Mid-career. Successful. Good marriage. Comfy, modern-world society. Obvious next step?
A few days ago, my dear friend Steve entered heaven to be with the other gone-ahead saints. I am grieving. Steve is without pain, sadness, sin, death. He is realizing victory, at last. This is true. I miss him still.
Let me tell you about this man who began dying to himself long before being diagnosed with inoperable pancreatic cancer only 14 months ago. Steve decided that despite being a successful corporate manager living in Aberdeen, Scotland, his life was better served amongst the dust, poverty and violence of another land. He and his wife Jane decided to follow a call to enter into full-time ministry – in Afghanistan, or wherever they could be used best. They walked away from what many of us have longed for – comfort, security and a home filled with friends, even a good church.
As it turned out, they were not to serve in Afghanistan. Instead, they were redirected to Cyprus to serve with SAT-7. This is where I met them. My first encounter with Steve was indicative of the heart of this giant of a man. I had just joined a meeting and was being inundated with new terms, lingo, and acronyms like IO, MCR, IOMC, IMT, etc. This big guy, who was hunched down into a less than sufficient conference chair, scooted gingerly over to me. He began to make notes so that I could see. He was connecting the dots in an information puzzle. He and Jane pulled Sarah and I aside and talked us through the realities of joining the team in Cyprus. From that point on, Steve never ceased to care that I was adapting well – that I was ok.
He had a sense of humor that was as quirky as he was tall. Yet, he somehow never ventured to make a comment that would disparage anyone. Very quickly, I realized that Steve was the real deal. He loved others as himself – more than himself. He had a knack of showing up and being useful. On many occasions, he would stop by just to show me some new technology that would be great for helping us all to communicate and serve one another better. Steve was quite clever, yet his heart was bigger than his brain.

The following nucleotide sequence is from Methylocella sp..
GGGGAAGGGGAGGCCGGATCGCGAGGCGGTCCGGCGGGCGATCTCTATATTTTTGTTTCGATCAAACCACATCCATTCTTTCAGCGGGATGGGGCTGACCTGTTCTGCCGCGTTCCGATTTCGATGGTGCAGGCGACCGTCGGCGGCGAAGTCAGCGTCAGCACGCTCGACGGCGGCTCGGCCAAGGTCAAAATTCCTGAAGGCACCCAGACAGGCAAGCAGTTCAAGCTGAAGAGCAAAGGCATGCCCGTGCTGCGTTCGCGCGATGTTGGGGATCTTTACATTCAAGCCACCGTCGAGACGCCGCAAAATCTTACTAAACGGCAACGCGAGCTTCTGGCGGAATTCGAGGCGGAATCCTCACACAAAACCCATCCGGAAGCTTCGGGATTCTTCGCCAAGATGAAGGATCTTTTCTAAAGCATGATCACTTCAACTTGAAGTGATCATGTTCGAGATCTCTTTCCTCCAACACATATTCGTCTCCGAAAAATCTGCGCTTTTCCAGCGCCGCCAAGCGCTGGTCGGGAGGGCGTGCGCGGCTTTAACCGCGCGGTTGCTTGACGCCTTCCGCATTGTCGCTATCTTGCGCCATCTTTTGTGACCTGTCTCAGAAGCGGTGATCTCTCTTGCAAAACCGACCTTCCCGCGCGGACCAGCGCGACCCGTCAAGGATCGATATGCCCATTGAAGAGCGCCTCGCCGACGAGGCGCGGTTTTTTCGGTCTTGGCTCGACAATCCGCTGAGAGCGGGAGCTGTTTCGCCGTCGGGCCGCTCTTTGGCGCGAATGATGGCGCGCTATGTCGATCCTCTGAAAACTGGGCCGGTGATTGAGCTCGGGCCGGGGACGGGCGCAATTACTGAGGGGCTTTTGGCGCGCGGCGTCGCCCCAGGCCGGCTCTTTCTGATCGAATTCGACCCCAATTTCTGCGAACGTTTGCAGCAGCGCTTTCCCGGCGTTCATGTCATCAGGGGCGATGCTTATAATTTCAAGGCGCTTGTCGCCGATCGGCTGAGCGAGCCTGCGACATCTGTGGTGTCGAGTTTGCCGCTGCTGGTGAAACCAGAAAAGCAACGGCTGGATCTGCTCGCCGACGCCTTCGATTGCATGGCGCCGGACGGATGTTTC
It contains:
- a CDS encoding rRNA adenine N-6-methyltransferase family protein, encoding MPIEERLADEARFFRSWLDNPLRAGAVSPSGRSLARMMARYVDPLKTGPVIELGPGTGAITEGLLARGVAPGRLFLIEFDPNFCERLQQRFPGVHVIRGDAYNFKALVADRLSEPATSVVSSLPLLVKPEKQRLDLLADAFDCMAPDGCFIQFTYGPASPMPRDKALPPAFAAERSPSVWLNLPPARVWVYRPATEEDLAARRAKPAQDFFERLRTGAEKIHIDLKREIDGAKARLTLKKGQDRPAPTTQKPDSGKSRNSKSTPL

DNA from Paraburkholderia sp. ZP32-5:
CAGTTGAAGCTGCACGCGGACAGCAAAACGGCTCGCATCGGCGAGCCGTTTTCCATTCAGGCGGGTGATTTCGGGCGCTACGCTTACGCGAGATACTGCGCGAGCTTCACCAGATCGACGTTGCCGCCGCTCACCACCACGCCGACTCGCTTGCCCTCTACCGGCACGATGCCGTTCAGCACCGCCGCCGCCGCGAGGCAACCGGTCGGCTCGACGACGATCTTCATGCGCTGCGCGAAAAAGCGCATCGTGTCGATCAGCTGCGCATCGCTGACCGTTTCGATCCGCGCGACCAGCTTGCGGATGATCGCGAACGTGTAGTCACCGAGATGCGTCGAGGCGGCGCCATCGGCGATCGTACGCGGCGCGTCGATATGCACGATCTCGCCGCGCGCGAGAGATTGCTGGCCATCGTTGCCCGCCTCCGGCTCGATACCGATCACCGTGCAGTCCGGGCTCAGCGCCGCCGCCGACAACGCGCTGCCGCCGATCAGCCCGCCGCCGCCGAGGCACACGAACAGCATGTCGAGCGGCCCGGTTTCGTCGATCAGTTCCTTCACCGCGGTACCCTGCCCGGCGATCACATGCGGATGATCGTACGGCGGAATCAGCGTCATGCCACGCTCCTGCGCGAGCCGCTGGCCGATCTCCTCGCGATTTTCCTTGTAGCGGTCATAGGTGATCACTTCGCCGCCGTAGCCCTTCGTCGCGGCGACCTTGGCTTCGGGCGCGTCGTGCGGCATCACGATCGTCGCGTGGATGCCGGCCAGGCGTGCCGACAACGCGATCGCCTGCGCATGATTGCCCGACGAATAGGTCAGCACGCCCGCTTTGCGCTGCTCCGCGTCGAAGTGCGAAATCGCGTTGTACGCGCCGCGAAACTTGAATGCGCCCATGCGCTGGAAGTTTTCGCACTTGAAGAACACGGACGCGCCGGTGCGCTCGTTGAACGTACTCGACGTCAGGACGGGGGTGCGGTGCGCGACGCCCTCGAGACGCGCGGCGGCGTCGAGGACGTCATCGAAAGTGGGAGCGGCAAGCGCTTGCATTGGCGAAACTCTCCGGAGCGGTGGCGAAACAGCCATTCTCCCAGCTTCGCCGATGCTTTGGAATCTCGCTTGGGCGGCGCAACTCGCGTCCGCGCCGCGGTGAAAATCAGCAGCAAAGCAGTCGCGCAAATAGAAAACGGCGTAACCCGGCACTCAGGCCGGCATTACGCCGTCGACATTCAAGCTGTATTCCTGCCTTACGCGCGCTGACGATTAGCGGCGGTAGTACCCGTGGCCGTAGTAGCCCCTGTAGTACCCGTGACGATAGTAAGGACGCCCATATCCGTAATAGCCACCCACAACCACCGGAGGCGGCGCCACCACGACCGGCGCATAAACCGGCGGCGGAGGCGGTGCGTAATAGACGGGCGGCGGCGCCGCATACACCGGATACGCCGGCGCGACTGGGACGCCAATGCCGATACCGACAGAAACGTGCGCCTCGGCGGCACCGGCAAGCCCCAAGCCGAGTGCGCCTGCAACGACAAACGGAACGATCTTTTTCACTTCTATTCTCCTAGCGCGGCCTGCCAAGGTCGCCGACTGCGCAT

Our family was having lunch with Steve and Jane the day before they found out how sick Steve really was, last July. He was not feeling well. He set that aside and patiently spent time with us. At the time he thought it was just diabetes that he needed to get under control. I assumed that I would have many more opportunities to spend time with Steve. He was one of the people in this life that produced in others joy, laughter and understanding simply by observing him. I wish that I had given him a big hug. I wish I would have known that I wouldn’t get to hang out with him again. I saw him one more time briefly in the office. I prayed that I would again see the gigantic (in heart, body and love), Jesus follower walk back in ready for more – healed and strong.
So, now Steve is healed. But, he is not here. I will miss him. He has gone ahead to the place we will call home forever. I look forward to the next time I have a chance to hug him and tell him thanks for showing us the way to follow Jesus – all the way to victory.
Please be praying for Jane. It’s been a long, difficult year and now she looks at life without the one God provided for her. She, too, is an example of one who knows Jesus. Yet, now she is experiencing the hurt of grief.